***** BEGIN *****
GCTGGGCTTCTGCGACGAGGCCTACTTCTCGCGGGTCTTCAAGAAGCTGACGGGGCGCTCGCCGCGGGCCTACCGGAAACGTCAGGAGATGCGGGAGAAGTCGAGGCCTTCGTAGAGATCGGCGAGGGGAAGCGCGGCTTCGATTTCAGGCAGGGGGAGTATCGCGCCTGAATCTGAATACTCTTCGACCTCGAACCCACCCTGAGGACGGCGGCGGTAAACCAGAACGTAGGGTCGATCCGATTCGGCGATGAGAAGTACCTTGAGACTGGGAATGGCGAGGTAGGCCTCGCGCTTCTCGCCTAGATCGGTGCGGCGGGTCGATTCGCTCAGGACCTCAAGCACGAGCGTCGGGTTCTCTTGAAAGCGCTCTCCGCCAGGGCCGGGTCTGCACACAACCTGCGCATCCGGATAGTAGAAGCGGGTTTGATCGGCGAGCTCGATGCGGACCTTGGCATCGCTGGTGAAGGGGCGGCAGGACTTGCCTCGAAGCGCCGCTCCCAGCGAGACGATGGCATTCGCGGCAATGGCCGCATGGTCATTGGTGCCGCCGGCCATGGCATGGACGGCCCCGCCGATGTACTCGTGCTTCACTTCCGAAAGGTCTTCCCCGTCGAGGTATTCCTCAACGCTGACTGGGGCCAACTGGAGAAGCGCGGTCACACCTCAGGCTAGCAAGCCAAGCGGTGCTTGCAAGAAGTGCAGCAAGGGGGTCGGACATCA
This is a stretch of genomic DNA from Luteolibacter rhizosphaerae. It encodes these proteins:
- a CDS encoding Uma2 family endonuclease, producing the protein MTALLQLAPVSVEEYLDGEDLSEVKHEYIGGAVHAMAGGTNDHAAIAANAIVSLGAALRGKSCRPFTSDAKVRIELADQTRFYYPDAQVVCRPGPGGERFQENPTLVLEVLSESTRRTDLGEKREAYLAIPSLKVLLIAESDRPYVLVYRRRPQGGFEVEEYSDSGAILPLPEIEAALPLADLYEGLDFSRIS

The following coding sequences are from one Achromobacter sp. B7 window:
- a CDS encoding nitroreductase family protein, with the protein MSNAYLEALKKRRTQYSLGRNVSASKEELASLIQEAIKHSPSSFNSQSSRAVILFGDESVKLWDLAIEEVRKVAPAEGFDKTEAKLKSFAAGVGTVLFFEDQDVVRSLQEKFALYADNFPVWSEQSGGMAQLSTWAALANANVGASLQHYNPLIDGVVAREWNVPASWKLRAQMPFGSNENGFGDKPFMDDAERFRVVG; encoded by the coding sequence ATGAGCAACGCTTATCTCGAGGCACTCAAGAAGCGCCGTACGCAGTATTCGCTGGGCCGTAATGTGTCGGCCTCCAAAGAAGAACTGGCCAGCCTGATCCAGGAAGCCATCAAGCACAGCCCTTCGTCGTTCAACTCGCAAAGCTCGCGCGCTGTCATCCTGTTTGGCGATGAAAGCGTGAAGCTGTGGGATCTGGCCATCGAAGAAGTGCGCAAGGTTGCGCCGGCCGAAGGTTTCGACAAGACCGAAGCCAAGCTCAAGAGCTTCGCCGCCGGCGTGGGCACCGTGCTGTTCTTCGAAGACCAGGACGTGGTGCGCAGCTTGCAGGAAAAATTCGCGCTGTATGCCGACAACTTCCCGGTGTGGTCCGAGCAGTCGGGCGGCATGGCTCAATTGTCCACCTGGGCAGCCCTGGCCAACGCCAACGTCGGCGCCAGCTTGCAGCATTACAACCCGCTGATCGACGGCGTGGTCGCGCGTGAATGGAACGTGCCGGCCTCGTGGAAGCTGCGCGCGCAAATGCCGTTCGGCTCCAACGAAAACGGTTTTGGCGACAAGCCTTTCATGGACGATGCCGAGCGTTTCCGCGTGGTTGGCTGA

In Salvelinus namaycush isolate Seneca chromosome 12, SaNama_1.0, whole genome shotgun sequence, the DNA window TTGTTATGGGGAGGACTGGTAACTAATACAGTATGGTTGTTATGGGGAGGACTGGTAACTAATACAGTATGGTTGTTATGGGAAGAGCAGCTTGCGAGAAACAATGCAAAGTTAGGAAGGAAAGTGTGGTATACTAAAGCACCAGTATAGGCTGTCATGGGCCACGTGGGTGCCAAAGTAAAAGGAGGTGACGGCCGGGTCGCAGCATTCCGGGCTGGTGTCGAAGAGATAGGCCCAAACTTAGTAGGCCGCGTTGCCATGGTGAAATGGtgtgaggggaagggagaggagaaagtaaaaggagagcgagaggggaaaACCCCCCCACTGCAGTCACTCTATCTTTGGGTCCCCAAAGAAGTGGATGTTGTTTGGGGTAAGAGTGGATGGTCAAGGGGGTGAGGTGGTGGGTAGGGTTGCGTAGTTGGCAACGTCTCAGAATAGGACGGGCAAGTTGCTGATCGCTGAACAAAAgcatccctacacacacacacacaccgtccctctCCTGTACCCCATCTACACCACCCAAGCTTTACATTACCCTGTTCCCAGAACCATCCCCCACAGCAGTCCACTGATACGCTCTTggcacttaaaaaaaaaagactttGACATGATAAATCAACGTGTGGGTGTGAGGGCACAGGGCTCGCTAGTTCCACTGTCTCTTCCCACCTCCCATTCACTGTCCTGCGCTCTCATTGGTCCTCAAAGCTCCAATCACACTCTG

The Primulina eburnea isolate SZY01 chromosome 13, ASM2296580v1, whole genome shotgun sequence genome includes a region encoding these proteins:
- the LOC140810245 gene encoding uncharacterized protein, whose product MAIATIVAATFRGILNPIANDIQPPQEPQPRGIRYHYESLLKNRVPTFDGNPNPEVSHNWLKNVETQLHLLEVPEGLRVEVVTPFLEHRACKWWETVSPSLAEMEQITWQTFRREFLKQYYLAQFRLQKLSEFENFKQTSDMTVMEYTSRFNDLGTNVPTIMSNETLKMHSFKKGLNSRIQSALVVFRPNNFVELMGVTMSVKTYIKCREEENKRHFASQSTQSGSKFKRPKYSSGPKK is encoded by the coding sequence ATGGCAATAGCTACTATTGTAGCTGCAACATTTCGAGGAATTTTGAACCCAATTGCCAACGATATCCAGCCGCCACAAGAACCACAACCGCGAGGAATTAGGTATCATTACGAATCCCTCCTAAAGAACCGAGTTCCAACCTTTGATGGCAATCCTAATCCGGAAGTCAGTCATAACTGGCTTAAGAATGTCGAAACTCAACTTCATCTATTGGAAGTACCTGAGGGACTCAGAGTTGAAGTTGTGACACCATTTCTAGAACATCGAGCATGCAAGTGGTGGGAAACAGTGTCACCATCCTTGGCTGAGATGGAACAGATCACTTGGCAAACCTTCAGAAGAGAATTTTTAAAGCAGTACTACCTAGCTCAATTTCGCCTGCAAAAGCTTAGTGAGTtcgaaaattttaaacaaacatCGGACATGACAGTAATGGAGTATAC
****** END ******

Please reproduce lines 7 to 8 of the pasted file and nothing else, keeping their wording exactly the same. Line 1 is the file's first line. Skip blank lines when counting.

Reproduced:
The Primulina eburnea isolate SZY01 chromosome 13, ASM2296580v1, whole genome shotgun sequence genome includes a region encoding these proteins:
- the LOC140810245 gene encoding uncharacterized protein, whose product MAIATIVAATFRGILNPIANDIQPPQEPQPRGIRYHYESLLKNRVPTFDGNPNPEVSHNWLKNVETQLHLLEVPEGLRVEVVTPFLEHRACKWWETVSPSLAEMEQITWQTFRREFLKQYYLAQFRLQKLSEFENFKQTSDMTVMEYTSRFNDLGTNVPTIMSNETLKMHSFKKGLNSRIQSALVVFRPNNFVELMGVTMSVKTYIKCREEENKRHFASQSTQSGSKFKRPKYSSGPKK is encoded by the coding sequence ATGGCAATAGCTACTATTGTAGCTGCAACATTTCGAGGAATTTTGAACCCAATTGCCAACGATATCCAGCCGCCACAAGAACCACAACCGCGAGGAATTAGGTATCATTACGAATCCCTCCTAAAGAACCGAGTTCCAACCTTTGATGGCAATCCTAATCCGGAAGTCAGTCATAACTGGCTTAAGAATGTCGAAACTCAACTTCATCTATTGGAAGTACCTGAGGGACTCAGAGTTGAAGTTGTGACACCATTTCTAGAACATCGAGCATGCAAGTGGTGGGAAACAGTGTCACCATCCTTGGCTGAGATGGAACAGATCACTTGGCAAACCTTCAGAAGAGAATTTTTAAAGCAGTACTACCTAGCTCAATTTCGCCTGCAAAAGCTTAGTGAGTtcgaaaattttaaacaaacatCGGACATGACAGTAATGGAGTATAC